NASA is working on a super-fast spaceship technology that defies the laws of physics

Current rockets use a whole lot of propellant.
Current rockets use a whole lot of propellant.
Image: Reuters/Carleton Bailie
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NASA researchers have made progress on a new way to power a spaceship that could eventually enable fast travel to the outer reaches of our solar system. The research findings fly in the face of our understanding up until now of physics. Indeed, the results, which have now been seen similarly in several studies, appear to contradict Newton’s third law of physics.

The propulsion system, known as the EmDrive, was conceived around the turn of the millennium by a British engineer named Roger Shawyer. The EmDrive is an electromagnetic propulsion drive that purports to generate thrust by bouncing microwaves in a closed container. By the principles of classical physics, this ought to be impossible because of the law of conservation of momentum: every action has an equal and opposite reaction. For example, a fuel-powered rocket builds momentum by shooting propellant out its back, which pushes it forward. (You’ll experience the same effect if you try to throw a ball on roller skates.) But the EmDrive seems to generate momentum out of thin air.

Shawyer’s initial results were deservedly met with extreme skepticism—after all, what he said he’d found should have been impossible. But in 2010, Chinese researchers reported that they had generated thrust from an EmDrive, and in 2014, a NASA propulsion lab known as NASA Eagleworks found the same. Still, none of these experiments were conducted in a vacuum, which made them more prone to error and therefore not conclusive.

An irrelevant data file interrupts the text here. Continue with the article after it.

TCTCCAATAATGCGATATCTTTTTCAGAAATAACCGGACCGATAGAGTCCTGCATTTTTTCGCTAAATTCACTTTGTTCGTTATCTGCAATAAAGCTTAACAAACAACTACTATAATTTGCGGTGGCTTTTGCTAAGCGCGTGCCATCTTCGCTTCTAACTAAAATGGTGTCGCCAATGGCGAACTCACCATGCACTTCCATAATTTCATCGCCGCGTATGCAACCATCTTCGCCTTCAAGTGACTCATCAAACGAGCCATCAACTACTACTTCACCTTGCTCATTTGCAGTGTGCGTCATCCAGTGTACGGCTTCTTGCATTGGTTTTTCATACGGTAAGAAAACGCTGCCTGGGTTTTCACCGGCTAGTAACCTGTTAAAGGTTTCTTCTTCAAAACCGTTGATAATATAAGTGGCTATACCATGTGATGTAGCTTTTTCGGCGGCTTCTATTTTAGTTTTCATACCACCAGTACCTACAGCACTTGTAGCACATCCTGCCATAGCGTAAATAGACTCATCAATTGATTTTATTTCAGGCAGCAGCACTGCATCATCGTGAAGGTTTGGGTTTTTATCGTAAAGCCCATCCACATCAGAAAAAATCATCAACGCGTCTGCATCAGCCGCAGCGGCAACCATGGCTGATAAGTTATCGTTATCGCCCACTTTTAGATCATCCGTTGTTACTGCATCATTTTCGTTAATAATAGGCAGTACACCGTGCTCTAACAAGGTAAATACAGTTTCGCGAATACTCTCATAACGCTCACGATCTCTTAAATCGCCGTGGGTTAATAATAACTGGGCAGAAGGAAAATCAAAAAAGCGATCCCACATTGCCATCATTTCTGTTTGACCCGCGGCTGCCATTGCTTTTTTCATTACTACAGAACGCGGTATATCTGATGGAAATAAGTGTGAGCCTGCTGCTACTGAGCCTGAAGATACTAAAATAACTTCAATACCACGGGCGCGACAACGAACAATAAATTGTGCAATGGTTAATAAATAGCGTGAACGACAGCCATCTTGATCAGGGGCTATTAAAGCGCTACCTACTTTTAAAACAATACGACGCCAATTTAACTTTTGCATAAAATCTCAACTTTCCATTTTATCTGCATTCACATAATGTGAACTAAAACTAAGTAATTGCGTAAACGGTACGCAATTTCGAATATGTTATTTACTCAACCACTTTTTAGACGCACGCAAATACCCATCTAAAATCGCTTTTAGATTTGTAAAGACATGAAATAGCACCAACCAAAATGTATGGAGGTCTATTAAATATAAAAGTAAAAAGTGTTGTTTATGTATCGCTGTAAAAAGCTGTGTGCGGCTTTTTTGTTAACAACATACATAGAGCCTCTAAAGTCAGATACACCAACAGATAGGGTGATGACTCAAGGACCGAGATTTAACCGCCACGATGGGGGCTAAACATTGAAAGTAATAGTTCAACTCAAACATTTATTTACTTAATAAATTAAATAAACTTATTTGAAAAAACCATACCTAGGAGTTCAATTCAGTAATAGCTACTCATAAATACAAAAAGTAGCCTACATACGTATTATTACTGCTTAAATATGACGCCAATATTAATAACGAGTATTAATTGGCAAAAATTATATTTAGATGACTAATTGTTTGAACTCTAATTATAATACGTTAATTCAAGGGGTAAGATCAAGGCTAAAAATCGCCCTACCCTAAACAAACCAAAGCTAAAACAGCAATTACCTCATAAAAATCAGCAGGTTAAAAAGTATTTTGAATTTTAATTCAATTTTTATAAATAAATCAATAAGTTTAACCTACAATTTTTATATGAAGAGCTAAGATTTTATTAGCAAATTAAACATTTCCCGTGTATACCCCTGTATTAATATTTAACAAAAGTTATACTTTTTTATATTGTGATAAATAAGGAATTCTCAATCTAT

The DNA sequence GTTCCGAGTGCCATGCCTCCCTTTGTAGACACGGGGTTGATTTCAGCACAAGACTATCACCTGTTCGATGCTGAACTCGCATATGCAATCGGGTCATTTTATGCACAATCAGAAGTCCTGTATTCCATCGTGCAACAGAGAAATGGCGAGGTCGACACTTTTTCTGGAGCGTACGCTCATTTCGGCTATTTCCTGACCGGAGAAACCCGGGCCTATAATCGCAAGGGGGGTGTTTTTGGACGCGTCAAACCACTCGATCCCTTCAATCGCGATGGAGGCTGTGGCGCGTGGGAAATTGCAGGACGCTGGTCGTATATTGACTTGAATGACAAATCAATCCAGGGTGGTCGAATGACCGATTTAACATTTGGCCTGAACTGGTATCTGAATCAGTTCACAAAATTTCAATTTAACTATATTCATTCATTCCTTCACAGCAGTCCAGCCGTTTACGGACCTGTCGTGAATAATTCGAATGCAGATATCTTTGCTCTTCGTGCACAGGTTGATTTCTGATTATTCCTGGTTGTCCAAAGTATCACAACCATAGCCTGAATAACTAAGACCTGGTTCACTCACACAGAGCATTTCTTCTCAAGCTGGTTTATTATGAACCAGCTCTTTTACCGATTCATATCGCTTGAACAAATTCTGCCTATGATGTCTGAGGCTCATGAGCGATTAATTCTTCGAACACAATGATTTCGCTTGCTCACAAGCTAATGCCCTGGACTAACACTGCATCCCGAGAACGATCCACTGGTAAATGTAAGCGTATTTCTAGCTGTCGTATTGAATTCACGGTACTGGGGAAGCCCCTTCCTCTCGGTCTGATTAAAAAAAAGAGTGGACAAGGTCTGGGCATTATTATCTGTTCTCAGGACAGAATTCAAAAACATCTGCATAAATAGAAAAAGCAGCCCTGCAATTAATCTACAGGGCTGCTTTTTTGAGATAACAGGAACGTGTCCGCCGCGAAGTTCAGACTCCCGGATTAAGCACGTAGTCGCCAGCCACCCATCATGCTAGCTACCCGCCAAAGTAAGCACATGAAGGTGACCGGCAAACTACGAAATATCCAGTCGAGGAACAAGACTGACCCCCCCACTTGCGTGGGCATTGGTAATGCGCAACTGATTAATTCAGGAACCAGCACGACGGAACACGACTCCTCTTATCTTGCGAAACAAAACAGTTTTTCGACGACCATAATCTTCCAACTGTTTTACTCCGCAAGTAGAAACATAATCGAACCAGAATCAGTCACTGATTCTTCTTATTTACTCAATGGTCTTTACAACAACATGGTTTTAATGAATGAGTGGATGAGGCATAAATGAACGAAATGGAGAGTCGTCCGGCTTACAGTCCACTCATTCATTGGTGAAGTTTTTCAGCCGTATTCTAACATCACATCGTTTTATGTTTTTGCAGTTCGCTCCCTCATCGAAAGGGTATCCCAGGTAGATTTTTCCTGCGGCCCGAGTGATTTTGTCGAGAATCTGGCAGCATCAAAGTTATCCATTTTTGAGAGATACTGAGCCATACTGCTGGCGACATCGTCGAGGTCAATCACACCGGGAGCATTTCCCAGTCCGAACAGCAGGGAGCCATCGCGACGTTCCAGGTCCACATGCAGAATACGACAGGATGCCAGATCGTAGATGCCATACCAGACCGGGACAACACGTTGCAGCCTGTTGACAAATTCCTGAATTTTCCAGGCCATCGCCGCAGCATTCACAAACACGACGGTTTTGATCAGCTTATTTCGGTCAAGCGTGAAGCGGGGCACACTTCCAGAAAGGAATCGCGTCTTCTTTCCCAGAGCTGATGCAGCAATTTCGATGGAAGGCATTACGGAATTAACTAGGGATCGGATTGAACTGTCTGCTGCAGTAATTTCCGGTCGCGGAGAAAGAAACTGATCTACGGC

But now, a researcher with NASA Eagleworks has reported that the group has been able to generate thrust from an EmDrive in a vacuum. That’s a big piece of evidence in favor of this research’s validity, and an indicator that it could one day be possible to build spaceships that use the drives.

And what if we can? Well, the EmDrives would theoretically allow spaceships to accelerate to much higher speeds, shrinking the vastness of space enough to make interplanetary exploration feasible. For example, as Eagleworks research lead Harold White and Kent Joosten write in a 2014 paper on human space exploration (pdf), spaceships outfitted with EmDrives and onboard nuclear power instead of jet fuel could take passengers to Mars in 75 days, or to the Saturnian moon of Titan in nine months. That’s a quick jaunt compared with current spacecraft, which now take nine months to get to Mars, and three to six years to reach Saturn.